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WTO Members Celebrate 30th Anniversary 


Recently, members of the World Trade Organisation (WTO) marked the 30th anniversary of the Agreement on Trade-Related Aspects of Intellectual Property Rights (TRIPS). The TRIPS agreement, which was reached in Marrakesh and played a pivotal role in the establishment of the WTO in 1995, has had a profound and enduring impact on global trade and intellectual property rights.


GS III: Indian Economy

Dimensions of the Article:

  1. Evolution of the TRIPS Agreement
  2. Challenges Related to TRIPS
  3. Way Forward

Evolution of the TRIPS Agreement:

  • Venetian Patent Statute (1474): Europe’s first codified patent system granting temporary monopolies to inventors.
  • Industrial Revolution and International Standards (19th Century): Technological advancements necessitated harmonized patent laws.
  • Paris Convention (1883): Initiated protection of intellectual work across countries.
  • General Agreement on Tariffs and Trade (GATT): Addressed intellectual property in a limited manner.
  • Uruguay Round (1987-1994): Led to the Marrakesh Agreement establishing the WTO and the TRIPS Agreement, the most comprehensive multilateral agreement on intellectual property.
Role of the TRIPS Agreement in International Collaboration:
  • Establishes minimum IP protection standards across member countries, fostering predictability in international trade and R&D collaboration.
  • Requires disclosure of IP laws and regulations, enhancing transparency in the global IP system.
  • Encourages technology transfer between developed and developing countries, with developed nations obligated to provide mechanisms for technology transfer under certain conditions.
  • Emphasizes balancing rights with obligations to promote social and economic welfare, aligning with the objectives of the Sustainable Development Goals (SDGs).
  • During public health crises like the late 1990s, TRIPS flexibilities were instrumental in ensuring access to antiretroviral treatments, highlighting its importance in such emergencies.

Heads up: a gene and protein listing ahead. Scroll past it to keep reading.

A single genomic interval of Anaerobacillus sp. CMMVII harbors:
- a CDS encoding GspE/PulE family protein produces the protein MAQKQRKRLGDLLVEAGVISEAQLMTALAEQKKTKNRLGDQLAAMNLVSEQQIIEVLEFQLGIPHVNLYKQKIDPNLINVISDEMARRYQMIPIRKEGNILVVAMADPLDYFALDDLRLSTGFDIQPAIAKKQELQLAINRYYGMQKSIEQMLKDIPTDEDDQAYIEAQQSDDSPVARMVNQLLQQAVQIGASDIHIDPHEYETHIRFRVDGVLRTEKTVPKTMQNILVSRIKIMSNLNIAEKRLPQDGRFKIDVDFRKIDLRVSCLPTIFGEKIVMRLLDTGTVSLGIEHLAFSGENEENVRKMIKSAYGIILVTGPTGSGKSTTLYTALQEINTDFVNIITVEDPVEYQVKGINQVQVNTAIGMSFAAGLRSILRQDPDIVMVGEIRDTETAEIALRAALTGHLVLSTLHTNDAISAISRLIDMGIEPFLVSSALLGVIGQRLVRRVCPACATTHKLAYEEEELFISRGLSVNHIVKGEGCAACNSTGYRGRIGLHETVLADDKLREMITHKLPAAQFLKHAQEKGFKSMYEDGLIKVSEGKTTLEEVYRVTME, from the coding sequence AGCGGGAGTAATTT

Challenges Related to TRIPS:

  • Limiting Access: Strong IP rights under TRIPS may restrict access to essential medicines, educational materials, and agricultural technologies in developing countries.
  • Patenting of Genetic Resources: Concerns arise over patenting genetic resources and traditional knowledge from developing countries without fair compensation.
  • Inadequate Provisions: TRIPS’ disclosure provisions regarding the origin of genetic resources and traditional knowledge are deemed insufficient.
  • Enforcement Challenges: Enforcing IP rights, especially in areas like copyright infringement and counterfeiting, poses difficulties for many developing nations due to limited resources and legal systems.
  • Emerging Issues: Discussions are needed on data ownership, privacy, e-commerce, and the patentability of data-driven inventions in the context of AI and big data.

Way Forward:

  • Standardization and Capacity Building: Developing common standards and best practices for IP enforcement, coupled with capacity-building initiatives for developing nations, can create a more equitable global IP landscape.
  • Open Collaboration Models: Exploring open-source collaboration and Creative Commons licenses can foster innovation while ensuring accessibility to knowledge.
  • Guidelines for Emerging Technologies: Establishing clear guidelines for IP ownership and rights concerning AI and other emerging technologies will be essential for promoting responsible innovation.

-Source: The Hindu

May 2024